--> --> ABSTRACT: A sequence stratigraphic framework for the Niobrara Formation in the Denver-Julesburg Basin, by William Drake and Sarah Hawkins; #90156 (2012)

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A sequence stratigraphic framework for the Niobrara Formation in the Denver-Julesburg Basin

William Drake and Sarah Hawkins

The Upper Cretaceous Niobrara Formation in the Denver-Julesburg Basin records late Turonian to early Campanian climate and orbital cycles and tectonic events. The third-order transgressive-regressive events of the Niobrara Cyclothem govern the character of the pelagic and hemipelagic sedimentation of the formation. During sea-level highstands, the depositional system was dominated by increased biogenic productivity and lesser preservation of organic material. In contrast, lowstands involved increased terrigenous sediment influx and greater preservation of organic material. Mapping sequences that comprise these stratigraphic trends is important to operators currently exploiting the Niobrara petroleum system. We employ a sequence stratigraphic framework for the Niobrara Formation in the Denver-Julesburg Basin, based on log character but independent of lithostratigraphy, that reveals the architecture of key depositional packages. Based on detailed correlations using wire-line logs from over 2,000 wells, we present a series of isochore maps and cross sections that show: 1) stratigraphic thinning that we interpret as seafloor topographic features such as subtle submarine channel floors, 2) stratigraphic thickening that we suggest is compensational infilling of accommodation space, and 3) the chronology of abrupt shifts in the trends of these depositional features. We constrain the timing of tectonic/geomorphic features revealed in the isochore maps with published cyclostratigraphic analysis, biostratigraphy, and geochronology data. Findings include the following: 1) generally broad shelf deposition during the late Turonian was replaced in the Coniacian by subtle NW-SE- and E-W-oriented submarine channels, with compensational infilling by younger sequences; 2) the first evidence of paleobathymetric highs (e.g., the 'Wattenberg High'), and disruption of submarine channel orientations, appears during the middle Santonian (~85-84 Ma), and 3) upper Santonian-lower Campanian sequences are dominated by SW-NE-oriented architecture.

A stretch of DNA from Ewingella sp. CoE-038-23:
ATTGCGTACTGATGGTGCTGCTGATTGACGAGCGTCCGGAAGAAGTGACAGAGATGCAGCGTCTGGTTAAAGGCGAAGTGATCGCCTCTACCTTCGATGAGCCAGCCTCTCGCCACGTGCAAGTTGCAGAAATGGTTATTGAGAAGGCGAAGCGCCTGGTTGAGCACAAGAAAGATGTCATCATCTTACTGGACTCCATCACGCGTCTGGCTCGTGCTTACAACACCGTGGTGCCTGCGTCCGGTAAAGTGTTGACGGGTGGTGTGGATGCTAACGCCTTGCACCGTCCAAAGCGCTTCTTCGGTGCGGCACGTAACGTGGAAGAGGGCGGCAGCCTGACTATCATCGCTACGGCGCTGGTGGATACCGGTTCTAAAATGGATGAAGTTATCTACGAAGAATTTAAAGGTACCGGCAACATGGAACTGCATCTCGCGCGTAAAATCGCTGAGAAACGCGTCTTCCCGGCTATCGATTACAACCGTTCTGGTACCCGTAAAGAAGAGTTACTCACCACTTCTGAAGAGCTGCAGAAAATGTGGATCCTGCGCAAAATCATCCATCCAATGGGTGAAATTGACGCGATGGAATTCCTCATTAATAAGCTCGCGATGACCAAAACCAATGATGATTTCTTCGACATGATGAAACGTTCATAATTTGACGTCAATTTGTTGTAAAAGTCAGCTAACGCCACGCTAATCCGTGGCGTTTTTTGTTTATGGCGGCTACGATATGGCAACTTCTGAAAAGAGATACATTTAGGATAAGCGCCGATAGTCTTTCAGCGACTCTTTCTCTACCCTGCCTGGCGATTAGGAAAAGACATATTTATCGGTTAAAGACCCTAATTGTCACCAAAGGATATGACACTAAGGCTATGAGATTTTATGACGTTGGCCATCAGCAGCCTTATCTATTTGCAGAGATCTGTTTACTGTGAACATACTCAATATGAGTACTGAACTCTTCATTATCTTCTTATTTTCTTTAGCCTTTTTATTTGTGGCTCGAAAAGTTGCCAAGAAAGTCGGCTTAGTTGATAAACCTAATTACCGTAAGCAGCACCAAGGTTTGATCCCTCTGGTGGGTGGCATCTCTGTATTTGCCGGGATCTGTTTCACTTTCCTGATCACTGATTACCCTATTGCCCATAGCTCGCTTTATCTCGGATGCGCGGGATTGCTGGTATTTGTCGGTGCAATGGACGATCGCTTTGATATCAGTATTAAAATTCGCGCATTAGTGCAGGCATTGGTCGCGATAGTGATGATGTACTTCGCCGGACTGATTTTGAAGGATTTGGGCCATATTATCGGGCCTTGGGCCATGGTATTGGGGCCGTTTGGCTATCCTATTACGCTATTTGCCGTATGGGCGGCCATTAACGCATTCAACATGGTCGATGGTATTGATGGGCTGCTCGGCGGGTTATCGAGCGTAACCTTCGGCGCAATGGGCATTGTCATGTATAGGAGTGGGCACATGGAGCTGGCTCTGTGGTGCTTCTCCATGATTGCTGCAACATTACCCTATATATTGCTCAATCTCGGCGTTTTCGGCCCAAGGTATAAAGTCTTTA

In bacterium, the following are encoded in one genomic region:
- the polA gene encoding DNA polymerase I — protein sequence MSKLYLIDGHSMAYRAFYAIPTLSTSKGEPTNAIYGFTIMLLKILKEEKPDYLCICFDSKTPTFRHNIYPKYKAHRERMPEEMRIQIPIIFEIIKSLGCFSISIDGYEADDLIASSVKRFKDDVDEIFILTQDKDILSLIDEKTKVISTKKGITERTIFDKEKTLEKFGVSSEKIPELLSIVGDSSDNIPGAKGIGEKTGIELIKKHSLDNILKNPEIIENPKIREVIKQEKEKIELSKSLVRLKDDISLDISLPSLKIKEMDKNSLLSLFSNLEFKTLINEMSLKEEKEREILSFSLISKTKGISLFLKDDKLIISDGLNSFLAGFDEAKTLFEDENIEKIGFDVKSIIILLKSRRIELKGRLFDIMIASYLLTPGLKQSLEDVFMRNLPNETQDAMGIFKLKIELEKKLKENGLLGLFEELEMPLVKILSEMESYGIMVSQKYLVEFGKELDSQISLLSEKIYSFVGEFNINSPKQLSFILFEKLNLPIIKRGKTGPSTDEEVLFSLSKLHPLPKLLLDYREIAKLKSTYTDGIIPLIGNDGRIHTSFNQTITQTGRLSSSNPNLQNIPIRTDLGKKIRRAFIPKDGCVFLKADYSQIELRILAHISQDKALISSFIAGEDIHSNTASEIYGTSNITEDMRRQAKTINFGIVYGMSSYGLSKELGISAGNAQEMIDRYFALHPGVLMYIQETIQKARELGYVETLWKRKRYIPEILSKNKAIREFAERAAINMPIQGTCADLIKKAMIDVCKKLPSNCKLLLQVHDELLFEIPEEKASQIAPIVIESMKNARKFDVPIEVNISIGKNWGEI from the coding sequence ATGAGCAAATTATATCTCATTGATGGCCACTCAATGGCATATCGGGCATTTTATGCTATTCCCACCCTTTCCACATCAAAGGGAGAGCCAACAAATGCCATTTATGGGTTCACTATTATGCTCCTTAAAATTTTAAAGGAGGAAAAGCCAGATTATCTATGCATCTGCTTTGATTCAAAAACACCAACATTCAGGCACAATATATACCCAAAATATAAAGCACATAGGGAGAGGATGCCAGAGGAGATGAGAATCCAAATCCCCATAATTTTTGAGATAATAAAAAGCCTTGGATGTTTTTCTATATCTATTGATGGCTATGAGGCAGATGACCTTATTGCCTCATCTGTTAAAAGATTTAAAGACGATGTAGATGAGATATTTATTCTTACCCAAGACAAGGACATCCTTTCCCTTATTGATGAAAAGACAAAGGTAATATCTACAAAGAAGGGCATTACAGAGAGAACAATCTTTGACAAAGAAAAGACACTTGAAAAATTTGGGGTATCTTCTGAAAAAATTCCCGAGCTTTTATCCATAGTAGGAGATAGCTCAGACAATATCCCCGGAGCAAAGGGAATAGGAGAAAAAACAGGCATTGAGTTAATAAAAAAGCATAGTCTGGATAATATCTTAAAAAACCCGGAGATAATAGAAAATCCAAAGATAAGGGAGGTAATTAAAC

AAPG Search and Discovery Article #90156©2012 AAPG Rocky Mountain Section Meeting, Grand Junction, Colorado, 9-12 September 2012